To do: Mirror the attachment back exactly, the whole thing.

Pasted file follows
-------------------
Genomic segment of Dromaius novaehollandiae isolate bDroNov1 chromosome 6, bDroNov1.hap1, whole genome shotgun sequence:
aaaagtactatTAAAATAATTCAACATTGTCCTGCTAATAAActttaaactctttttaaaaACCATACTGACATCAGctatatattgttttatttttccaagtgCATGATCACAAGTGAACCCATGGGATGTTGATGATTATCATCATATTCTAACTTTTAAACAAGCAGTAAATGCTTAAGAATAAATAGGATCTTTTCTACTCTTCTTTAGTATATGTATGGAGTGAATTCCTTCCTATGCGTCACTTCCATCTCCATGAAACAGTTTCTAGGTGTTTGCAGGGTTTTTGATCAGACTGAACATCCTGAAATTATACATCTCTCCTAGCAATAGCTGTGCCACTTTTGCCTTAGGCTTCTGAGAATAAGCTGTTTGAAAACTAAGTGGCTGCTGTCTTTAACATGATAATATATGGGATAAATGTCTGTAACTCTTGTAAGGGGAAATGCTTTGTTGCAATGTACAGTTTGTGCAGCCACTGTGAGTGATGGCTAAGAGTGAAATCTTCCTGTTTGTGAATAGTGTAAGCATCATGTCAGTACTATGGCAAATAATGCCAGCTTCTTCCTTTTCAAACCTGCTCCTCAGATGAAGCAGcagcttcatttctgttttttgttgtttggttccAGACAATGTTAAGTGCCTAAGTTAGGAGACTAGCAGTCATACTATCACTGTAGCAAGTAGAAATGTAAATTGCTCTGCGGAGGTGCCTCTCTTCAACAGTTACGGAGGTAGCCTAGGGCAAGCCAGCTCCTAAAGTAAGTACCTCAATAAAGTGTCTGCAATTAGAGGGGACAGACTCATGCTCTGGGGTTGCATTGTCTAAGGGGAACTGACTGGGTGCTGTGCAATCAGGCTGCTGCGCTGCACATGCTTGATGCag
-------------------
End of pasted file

Genomic segment of Dromaius novaehollandiae isolate bDroNov1 chromosome 6, bDroNov1.hap1, whole genome shotgun sequence:
aaaagtactatTAAAATAATTCAACATTGTCCTGCTAATAAActttaaactctttttaaaaACCATACTGACATCAGctatatattgttttatttttccaagtgCATGATCACAAGTGAACCCATGGGATGTTGATGATTATCATCATATTCTAACTTTTAAACAAGCAGTAAATGCTTAAGAATAAATAGGATCTTTTCTACTCTTCTTTAGTATATGTATGGAGTGAATTCCTTCCTATGCGTCACTTCCATCTCCATGAAACAGTTTCTAGGTGTTTGCAGGGTTTTTGATCAGACTGAACATCCTGAAATTATACATCTCTCCTAGCAATAGCTGTGCCACTTTTGCCTTAGGCTTCTGAGAATAAGCTGTTTGAAAACTAAGTGGCTGCTGTCTTTAACATGATAATATATGGGATAAATGTCTGTAACTCTTGTAAGGGGAAATGCTTTGTTGCAATGTACAGTTTGTGCAGCCACTGTGAGTGATGGCTAAGAGTGAAATCTTCCTGTTTGTGAATAGTGTAAGCATCATGTCAGTACTATGGCAAATAATGCCAGCTTCTTCCTTTTCAAACCTGCTCCTCAGATGAAGCAGcagcttcatttctgttttttgttgtttggttccAGACAATGTTAAGTGCCTAAGTTAGGAGACTAGCAGTCATACTATCACTGTAGCAAGTAGAAATGTAAATTGCTCTGCGGAGGTGCCTCTCTTCAACAGTTACGGAGGTAGCCTAGGGCAAGCCAGCTCCTAAAGTAAGTACCTCAATAAAGTGTCTGCAATTAGAGGGGACAGACTCATGCTCTGGGGTTGCATTGTCTAAGGGGAACTGACTGGGTGCTGTGCAATCAGGCTGCTGCGCTGCACATGCTTGATGCag